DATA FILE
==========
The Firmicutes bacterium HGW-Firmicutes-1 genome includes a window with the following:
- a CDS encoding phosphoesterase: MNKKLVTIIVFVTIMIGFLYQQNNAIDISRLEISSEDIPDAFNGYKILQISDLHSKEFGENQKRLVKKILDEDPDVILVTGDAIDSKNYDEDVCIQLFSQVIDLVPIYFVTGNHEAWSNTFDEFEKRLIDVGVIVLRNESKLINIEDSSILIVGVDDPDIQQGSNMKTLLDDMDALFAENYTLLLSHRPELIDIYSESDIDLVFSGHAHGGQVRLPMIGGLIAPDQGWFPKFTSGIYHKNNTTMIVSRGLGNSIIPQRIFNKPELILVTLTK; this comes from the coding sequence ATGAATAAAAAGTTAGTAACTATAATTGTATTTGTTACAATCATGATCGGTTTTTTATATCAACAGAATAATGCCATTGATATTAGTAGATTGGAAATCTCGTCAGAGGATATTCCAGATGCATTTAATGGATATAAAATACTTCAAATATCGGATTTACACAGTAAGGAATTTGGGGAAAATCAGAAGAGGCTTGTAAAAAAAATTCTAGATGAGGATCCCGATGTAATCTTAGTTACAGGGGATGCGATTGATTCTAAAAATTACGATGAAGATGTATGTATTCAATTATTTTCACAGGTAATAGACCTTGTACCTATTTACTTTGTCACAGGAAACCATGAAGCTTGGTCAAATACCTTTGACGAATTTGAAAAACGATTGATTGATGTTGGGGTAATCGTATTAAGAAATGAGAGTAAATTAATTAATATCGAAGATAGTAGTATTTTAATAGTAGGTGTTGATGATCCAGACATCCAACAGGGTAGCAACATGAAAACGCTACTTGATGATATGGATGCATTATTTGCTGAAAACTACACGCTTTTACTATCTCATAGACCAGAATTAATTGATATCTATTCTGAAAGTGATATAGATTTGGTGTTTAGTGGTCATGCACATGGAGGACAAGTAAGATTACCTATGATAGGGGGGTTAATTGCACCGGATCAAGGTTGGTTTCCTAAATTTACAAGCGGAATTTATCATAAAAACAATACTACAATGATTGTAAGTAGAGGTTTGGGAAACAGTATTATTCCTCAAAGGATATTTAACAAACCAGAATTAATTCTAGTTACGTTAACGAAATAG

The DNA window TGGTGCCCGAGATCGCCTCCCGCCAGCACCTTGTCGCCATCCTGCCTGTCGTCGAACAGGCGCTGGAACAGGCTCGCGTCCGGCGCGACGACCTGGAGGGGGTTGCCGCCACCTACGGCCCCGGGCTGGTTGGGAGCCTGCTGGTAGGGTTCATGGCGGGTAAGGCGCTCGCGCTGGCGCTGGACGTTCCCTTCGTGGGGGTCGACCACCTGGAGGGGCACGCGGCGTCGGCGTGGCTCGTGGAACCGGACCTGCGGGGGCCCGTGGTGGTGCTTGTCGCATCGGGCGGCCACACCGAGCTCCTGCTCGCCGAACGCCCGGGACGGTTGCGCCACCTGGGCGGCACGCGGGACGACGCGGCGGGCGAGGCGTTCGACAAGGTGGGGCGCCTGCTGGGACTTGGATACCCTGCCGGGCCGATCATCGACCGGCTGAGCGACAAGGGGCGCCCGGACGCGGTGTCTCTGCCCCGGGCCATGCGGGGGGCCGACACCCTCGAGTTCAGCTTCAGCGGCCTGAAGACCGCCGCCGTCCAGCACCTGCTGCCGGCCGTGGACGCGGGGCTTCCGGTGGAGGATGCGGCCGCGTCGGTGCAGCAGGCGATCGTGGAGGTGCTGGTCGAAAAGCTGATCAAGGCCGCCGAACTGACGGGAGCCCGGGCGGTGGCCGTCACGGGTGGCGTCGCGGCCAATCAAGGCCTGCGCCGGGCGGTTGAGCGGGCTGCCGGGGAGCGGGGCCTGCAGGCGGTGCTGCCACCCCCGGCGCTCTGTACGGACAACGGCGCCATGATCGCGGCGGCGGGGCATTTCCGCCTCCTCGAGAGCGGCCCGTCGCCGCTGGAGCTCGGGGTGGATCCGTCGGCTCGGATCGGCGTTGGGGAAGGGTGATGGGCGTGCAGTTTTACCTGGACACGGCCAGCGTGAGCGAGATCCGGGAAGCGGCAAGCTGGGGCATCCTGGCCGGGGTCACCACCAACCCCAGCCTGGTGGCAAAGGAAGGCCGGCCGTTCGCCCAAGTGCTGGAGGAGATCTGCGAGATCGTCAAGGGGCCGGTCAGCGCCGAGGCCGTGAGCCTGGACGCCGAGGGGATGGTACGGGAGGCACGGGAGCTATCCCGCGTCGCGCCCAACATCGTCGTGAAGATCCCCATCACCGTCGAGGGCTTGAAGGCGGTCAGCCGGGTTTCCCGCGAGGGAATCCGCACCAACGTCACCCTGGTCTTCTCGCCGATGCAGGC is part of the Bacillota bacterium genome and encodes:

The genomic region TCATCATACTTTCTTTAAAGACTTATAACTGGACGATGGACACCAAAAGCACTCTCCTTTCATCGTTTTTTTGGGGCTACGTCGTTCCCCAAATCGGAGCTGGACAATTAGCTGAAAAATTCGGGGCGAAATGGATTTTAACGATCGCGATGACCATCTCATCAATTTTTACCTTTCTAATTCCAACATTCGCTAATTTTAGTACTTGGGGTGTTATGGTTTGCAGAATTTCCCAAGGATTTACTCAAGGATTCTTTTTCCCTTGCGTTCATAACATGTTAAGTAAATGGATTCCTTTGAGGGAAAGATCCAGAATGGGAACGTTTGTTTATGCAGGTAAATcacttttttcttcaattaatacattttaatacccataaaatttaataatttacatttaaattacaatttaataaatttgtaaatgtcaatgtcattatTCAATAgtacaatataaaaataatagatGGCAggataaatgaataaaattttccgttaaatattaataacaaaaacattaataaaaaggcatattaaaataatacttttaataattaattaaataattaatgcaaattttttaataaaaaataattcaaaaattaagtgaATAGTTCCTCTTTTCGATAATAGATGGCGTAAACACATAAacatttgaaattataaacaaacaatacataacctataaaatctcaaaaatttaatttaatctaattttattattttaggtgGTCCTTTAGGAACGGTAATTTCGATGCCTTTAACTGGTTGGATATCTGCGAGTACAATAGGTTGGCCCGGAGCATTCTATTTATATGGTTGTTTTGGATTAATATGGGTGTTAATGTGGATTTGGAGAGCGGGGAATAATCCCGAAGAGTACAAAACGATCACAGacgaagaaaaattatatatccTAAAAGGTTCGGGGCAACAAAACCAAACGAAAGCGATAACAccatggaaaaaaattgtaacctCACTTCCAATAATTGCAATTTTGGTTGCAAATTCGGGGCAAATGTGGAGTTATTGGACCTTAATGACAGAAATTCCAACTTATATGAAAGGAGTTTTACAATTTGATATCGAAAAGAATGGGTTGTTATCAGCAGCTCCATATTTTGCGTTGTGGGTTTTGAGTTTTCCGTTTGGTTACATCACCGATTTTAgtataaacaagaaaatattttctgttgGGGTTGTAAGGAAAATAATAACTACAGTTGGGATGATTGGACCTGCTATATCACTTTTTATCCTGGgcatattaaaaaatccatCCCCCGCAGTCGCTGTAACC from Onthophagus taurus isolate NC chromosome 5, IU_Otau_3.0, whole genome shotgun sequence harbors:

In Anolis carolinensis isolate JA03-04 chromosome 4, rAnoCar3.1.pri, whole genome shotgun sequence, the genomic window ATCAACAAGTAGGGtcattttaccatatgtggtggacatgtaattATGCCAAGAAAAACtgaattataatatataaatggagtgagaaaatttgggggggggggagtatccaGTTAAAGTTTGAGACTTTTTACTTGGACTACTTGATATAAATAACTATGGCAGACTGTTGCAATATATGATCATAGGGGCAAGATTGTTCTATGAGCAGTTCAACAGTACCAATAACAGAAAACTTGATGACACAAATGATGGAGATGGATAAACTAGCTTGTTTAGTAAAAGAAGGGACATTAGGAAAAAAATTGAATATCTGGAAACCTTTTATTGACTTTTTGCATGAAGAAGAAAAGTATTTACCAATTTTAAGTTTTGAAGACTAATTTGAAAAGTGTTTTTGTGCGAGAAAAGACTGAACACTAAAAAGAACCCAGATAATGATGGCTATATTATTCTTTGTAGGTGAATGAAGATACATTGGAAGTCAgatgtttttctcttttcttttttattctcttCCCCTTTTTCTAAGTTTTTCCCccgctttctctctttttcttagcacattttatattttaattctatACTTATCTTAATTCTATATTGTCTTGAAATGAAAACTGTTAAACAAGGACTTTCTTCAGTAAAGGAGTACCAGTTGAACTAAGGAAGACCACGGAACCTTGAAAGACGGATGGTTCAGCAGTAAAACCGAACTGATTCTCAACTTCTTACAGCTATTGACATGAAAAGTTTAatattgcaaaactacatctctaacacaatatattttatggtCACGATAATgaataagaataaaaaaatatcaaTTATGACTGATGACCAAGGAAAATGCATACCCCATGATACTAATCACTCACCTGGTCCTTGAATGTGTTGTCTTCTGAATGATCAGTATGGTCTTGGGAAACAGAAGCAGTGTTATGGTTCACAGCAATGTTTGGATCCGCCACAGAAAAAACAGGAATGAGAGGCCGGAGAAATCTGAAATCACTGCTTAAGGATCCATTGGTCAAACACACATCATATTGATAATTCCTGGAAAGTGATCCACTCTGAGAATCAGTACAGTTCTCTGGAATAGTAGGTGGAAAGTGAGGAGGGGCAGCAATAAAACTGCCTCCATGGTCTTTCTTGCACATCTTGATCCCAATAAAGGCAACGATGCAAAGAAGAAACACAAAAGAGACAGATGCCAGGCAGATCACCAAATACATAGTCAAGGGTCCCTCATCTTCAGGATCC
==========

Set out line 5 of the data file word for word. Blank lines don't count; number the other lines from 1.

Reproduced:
In Anolis carolinensis isolate JA03-04 chromosome 4, rAnoCar3.1.pri, whole genome shotgun sequence, the genomic window ATCAACAAGTAGGGtcattttaccatatgtggtggacatgtaattATGCCAAGAAAAACtgaattataatatataaatggagtgagaaaatttgggggggggggagtatccaGTTAAAGTTTGAGACTTTTTACTTGGACTACTTGATATAAATAACTATGGCAGACTGTTGCAATATATGATCATAGGGGCAAGATTGTTCTATGAGCAGTTCAACAGTACCAATAACAGAAAACTTGATGACACAAATGATGGAGATGGATAAACTAGCTTGTTTAGTAAAAGAAGGGACATTAGGAAAAAAATTGAATATCTGGAAACCTTTTATTGACTTTTTGCATGAAGAAGAAAAGTATTTACCAATTTTAAGTTTTGAAGACTAATTTGAAAAGTGTTTTTGTGCGAGAAAAGACTGAACACTAAAAAGAACCCAGATAATGATGGCTATATTATTCTTTGTAGGTGAATGAAGATACATTGGAAGTCAgatgtttttctcttttcttttttattctcttCCCCTTTTTCTAAGTTTTTCCCccgctttctctctttttcttagcacattttatattttaattctatACTTATCTTAATTCTATATTGTCTTGAAATGAAAACTGTTAAACAAGGACTTTCTTCAGTAAAGGAGTACCAGTTGAACTAAGGAAGACCACGGAACCTTGAAAGACGGATGGTTCAGCAGTAAAACCGAACTGATTCTCAACTTCTTACAGCTATTGACATGAAAAGTTTAatattgcaaaactacatctctaacacaatatattttatggtCACGATAATgaataagaataaaaaaatatcaaTTATGACTGATGACCAAGGAAAATGCATACCCCATGATACTAATCACTCACCTGGTCCTTGAATGTGTTGTCTTCTGAATGATCAGTATGGTCTTGGGAAACAGAAGCAGTGTTATGGTTCACAGCAATGTTTGGATCCGCCACAGAAAAAACAGGAATGAGAGGCCGGAGAAATCTGAAATCACTGCTTAAGGATCCATTGGTCAAACACACATCATATTGATAATTCCTGGAAAGTGATCCACTCTGAGAATCAGTACAGTTCTCTGGAATAGTAGGTGGAAAGTGAGGAGGGGCAGCAATAAAACTGCCTCCATGGTCTTTCTTGCACATCTTGATCCCAATAAAGGCAACGATGCAAAGAAGAAACACAAAAGAGACAGATGCCAGGCAGATCACCAAATACATAGTCAAGGGTCCCTCATCTTCAGGATCC